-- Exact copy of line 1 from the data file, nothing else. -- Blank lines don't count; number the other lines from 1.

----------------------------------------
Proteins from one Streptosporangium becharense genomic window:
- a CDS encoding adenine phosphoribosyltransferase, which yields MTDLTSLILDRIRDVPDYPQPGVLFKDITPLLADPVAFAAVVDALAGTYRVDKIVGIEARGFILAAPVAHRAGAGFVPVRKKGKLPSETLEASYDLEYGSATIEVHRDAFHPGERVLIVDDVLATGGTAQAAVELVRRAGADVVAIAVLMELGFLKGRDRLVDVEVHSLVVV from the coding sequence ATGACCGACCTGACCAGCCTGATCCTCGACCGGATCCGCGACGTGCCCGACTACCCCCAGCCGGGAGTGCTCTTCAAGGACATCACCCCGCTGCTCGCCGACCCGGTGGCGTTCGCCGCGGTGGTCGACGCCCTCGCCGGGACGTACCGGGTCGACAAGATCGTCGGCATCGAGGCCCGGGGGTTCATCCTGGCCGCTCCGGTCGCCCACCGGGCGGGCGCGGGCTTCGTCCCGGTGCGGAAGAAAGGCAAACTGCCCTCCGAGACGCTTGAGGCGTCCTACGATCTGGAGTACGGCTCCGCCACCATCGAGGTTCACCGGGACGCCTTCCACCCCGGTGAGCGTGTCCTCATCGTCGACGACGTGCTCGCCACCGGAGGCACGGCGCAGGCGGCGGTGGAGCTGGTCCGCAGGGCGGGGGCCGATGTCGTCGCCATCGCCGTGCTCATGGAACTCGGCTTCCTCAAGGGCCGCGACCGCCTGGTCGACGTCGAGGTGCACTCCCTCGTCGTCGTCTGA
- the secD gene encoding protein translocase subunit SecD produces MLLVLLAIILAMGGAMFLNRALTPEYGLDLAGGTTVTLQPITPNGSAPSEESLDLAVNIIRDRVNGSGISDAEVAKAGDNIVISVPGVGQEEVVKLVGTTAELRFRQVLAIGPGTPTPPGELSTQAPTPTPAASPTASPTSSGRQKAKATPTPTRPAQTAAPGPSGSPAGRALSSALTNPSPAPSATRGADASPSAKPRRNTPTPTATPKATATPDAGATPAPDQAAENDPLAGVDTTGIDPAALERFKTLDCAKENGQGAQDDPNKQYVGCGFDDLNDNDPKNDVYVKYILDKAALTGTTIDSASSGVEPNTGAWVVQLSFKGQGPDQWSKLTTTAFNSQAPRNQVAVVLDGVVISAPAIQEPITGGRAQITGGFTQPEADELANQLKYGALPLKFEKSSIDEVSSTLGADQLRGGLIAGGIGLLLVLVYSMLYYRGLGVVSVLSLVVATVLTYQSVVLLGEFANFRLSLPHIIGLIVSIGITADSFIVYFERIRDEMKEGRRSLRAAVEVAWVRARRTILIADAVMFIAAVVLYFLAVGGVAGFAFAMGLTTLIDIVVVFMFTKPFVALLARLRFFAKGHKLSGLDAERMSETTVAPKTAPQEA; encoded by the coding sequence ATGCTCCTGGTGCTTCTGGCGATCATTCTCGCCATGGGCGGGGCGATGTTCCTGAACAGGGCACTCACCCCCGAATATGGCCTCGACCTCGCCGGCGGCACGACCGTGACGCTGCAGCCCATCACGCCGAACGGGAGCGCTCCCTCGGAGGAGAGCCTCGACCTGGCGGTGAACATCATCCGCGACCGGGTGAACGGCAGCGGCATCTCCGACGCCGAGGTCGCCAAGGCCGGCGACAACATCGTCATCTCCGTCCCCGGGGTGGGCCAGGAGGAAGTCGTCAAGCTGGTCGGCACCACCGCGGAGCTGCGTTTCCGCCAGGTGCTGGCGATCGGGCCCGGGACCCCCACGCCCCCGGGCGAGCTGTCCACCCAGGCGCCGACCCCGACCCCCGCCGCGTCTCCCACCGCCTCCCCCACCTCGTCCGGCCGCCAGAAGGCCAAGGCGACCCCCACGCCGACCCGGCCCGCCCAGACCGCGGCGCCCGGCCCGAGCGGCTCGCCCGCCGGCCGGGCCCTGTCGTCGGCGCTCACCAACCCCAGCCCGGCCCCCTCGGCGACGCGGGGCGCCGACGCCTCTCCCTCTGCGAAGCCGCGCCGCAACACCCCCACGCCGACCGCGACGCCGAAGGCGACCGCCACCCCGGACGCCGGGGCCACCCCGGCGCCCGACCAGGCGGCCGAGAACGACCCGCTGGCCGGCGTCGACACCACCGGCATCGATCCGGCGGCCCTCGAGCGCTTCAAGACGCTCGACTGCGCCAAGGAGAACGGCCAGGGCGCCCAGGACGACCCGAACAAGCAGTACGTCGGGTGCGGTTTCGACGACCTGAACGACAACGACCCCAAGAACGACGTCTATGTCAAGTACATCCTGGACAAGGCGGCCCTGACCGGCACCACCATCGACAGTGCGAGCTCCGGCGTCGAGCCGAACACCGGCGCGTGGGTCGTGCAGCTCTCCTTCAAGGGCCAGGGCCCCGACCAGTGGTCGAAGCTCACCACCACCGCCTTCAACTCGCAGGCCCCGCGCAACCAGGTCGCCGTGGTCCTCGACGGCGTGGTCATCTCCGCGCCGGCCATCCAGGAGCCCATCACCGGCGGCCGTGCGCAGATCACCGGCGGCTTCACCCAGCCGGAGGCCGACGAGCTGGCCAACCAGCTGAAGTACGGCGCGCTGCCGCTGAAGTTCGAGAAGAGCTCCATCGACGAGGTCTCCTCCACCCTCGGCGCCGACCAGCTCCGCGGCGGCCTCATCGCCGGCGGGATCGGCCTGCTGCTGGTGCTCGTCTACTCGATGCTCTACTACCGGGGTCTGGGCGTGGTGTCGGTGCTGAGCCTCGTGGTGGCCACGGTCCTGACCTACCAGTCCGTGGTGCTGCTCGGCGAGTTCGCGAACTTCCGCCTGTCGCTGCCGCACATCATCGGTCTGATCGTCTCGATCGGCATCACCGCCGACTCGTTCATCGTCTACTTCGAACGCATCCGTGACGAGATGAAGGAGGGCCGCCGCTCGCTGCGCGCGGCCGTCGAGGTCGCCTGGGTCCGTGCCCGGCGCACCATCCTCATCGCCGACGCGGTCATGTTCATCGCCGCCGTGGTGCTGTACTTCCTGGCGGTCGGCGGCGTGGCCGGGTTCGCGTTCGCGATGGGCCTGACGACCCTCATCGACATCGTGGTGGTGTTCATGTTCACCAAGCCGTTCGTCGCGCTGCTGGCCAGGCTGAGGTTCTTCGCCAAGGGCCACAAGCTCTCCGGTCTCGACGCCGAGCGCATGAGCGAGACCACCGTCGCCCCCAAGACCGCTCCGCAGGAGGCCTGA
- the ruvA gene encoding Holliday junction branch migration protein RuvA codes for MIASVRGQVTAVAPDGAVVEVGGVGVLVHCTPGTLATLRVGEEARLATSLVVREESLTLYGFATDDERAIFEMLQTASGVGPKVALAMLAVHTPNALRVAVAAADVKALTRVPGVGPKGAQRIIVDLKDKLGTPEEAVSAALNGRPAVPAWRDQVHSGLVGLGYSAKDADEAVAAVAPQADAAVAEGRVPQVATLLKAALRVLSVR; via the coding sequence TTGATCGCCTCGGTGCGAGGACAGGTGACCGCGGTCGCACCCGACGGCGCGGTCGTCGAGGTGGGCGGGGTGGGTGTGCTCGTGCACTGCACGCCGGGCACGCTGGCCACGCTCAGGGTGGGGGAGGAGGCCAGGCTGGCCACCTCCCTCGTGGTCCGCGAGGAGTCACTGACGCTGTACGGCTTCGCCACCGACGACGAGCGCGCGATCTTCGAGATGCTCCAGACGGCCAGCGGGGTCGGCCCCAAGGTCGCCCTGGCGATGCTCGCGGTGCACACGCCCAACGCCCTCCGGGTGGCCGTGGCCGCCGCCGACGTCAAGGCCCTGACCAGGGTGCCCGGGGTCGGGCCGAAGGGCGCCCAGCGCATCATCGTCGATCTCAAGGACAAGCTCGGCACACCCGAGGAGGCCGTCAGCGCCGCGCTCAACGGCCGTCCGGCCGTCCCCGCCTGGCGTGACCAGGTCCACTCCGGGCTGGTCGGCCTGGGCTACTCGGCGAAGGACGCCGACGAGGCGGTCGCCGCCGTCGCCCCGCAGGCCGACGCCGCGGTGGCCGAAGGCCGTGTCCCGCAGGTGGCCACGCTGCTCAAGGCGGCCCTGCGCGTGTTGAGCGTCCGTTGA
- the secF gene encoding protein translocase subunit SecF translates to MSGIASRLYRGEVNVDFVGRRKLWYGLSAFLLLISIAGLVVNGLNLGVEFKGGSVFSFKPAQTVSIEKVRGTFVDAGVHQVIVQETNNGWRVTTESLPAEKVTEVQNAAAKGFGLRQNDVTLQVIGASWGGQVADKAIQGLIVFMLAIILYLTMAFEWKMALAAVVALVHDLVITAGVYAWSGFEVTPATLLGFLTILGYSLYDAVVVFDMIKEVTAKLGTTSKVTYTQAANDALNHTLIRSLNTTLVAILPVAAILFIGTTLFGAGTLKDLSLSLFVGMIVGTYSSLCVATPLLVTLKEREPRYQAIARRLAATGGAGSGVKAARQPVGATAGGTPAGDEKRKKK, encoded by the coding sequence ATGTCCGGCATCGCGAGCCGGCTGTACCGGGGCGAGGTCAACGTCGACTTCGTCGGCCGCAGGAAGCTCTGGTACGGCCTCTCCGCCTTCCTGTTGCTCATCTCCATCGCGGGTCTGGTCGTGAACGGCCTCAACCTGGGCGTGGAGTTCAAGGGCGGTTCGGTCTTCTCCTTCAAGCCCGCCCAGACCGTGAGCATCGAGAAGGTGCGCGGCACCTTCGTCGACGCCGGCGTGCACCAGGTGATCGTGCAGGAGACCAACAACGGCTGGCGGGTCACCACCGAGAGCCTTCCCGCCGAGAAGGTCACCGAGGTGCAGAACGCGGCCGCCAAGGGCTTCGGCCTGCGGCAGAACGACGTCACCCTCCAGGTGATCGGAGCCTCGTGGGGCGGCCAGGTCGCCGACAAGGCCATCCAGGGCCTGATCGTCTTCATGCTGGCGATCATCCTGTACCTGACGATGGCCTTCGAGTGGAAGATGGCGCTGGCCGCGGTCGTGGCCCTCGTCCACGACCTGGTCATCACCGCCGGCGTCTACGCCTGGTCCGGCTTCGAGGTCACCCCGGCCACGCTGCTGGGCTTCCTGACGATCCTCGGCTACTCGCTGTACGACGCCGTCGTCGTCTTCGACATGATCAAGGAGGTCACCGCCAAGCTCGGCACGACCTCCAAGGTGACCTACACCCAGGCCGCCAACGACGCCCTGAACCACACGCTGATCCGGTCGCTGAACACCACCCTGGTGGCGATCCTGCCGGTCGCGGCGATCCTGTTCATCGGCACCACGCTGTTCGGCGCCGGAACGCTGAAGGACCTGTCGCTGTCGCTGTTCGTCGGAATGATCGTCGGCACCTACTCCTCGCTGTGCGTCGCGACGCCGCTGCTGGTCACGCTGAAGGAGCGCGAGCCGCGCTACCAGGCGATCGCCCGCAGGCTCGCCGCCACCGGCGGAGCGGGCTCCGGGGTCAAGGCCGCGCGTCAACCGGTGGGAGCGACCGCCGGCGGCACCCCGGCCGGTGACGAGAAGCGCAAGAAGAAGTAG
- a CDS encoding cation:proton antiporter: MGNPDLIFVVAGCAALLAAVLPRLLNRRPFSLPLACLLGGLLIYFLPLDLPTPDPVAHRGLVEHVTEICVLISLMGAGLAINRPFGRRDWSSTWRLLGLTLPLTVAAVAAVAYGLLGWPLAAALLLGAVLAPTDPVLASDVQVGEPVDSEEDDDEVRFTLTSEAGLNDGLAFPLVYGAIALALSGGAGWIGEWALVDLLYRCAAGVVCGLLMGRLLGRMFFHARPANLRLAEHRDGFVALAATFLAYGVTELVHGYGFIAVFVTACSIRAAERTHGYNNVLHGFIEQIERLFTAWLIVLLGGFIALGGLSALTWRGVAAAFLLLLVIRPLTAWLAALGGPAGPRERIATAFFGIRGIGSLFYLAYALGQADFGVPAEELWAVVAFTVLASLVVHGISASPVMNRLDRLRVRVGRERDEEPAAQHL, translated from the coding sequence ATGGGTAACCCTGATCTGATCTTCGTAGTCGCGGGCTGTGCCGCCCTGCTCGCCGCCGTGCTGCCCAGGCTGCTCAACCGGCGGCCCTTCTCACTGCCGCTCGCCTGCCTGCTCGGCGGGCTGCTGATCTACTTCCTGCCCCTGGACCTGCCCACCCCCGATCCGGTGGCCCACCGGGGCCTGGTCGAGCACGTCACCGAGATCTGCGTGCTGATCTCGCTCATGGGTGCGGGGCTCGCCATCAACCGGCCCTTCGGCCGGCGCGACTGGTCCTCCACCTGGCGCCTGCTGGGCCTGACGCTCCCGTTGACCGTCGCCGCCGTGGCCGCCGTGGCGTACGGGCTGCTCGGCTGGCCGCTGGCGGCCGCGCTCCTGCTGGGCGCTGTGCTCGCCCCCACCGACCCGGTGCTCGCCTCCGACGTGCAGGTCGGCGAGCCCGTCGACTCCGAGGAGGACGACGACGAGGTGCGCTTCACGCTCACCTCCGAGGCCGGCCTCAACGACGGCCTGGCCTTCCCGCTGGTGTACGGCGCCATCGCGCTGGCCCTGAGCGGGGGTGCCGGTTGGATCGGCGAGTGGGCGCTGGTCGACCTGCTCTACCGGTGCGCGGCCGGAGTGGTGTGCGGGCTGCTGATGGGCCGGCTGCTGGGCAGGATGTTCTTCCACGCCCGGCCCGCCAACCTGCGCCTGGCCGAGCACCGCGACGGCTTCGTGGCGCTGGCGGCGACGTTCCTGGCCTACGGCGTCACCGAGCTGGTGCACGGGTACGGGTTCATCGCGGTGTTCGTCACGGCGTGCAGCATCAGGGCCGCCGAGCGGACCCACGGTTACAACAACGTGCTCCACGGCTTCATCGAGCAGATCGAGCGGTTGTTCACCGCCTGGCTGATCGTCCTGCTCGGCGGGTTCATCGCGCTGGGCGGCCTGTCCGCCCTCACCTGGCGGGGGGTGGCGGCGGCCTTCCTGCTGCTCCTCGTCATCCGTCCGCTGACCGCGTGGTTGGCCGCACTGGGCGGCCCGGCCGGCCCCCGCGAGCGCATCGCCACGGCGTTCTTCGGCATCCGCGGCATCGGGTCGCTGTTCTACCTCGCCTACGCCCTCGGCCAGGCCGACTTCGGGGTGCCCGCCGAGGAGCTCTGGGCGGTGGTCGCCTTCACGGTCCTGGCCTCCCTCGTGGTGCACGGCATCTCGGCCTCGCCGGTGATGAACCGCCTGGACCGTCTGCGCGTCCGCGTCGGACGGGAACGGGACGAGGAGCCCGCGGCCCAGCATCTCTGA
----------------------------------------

Proteins from one Streptosporangium becharense genomic window: